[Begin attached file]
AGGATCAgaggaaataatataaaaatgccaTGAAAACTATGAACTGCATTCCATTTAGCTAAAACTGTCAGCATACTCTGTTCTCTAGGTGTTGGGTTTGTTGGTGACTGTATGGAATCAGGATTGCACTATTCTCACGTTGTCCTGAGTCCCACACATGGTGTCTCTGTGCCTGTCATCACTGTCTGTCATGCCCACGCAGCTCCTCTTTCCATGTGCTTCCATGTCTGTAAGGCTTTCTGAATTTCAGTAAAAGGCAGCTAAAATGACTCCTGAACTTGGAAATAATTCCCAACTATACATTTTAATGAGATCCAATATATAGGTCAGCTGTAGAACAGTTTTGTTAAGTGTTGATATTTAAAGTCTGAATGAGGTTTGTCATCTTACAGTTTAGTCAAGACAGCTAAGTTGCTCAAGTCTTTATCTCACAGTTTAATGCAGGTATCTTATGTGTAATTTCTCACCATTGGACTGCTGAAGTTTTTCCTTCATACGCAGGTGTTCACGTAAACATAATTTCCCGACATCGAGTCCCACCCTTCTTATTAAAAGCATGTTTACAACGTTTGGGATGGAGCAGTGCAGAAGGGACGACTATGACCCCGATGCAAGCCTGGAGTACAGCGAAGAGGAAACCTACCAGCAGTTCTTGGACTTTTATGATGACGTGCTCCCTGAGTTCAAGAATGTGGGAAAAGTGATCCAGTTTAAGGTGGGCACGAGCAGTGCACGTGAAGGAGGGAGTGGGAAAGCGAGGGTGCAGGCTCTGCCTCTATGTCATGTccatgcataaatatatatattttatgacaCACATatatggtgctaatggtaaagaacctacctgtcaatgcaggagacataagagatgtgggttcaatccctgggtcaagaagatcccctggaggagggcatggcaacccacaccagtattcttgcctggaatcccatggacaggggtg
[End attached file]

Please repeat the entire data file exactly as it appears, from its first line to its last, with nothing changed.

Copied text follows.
AGGATCAgaggaaataatataaaaatgccaTGAAAACTATGAACTGCATTCCATTTAGCTAAAACTGTCAGCATACTCTGTTCTCTAGGTGTTGGGTTTGTTGGTGACTGTATGGAATCAGGATTGCACTATTCTCACGTTGTCCTGAGTCCCACACATGGTGTCTCTGTGCCTGTCATCACTGTCTGTCATGCCCACGCAGCTCCTCTTTCCATGTGCTTCCATGTCTGTAAGGCTTTCTGAATTTCAGTAAAAGGCAGCTAAAATGACTCCTGAACTTGGAAATAATTCCCAACTATACATTTTAATGAGATCCAATATATAGGTCAGCTGTAGAACAGTTTTGTTAAGTGTTGATATTTAAAGTCTGAATGAGGTTTGTCATCTTACAGTTTAGTCAAGACAGCTAAGTTGCTCAAGTCTTTATCTCACAGTTTAATGCAGGTATCTTATGTGTAATTTCTCACCATTGGACTGCTGAAGTTTTTCCTTCATACGCAGGTGTTCACGTAAACATAATTTCCCGACATCGAGTCCCACCCTTCTTATTAAAAGCATGTTTACAACGTTTGGGATGGAGCAGTGCAGAAGGGACGACTATGACCCCGATGCAAGCCTGGAGTACAGCGAAGAGGAAACCTACCAGCAGTTCTTGGACTTTTATGATGACGTGCTCCCTGAGTTCAAGAATGTGGGAAAAGTGATCCAGTTTAAGGTGGGCACGAGCAGTGCACGTGAAGGAGGGAGTGGGAAAGCGAGGGTGCAGGCTCTGCCTCTATGTCATGTccatgcataaatatatatattttatgacaCACATatatggtgctaatggtaaagaacctacctgtcaatgcaggagacataagagatgtgggttcaatccctgggtcaagaagatcccctggaggagggcatggcaacccacaccagtattcttgcctggaatcccatggacaggggtg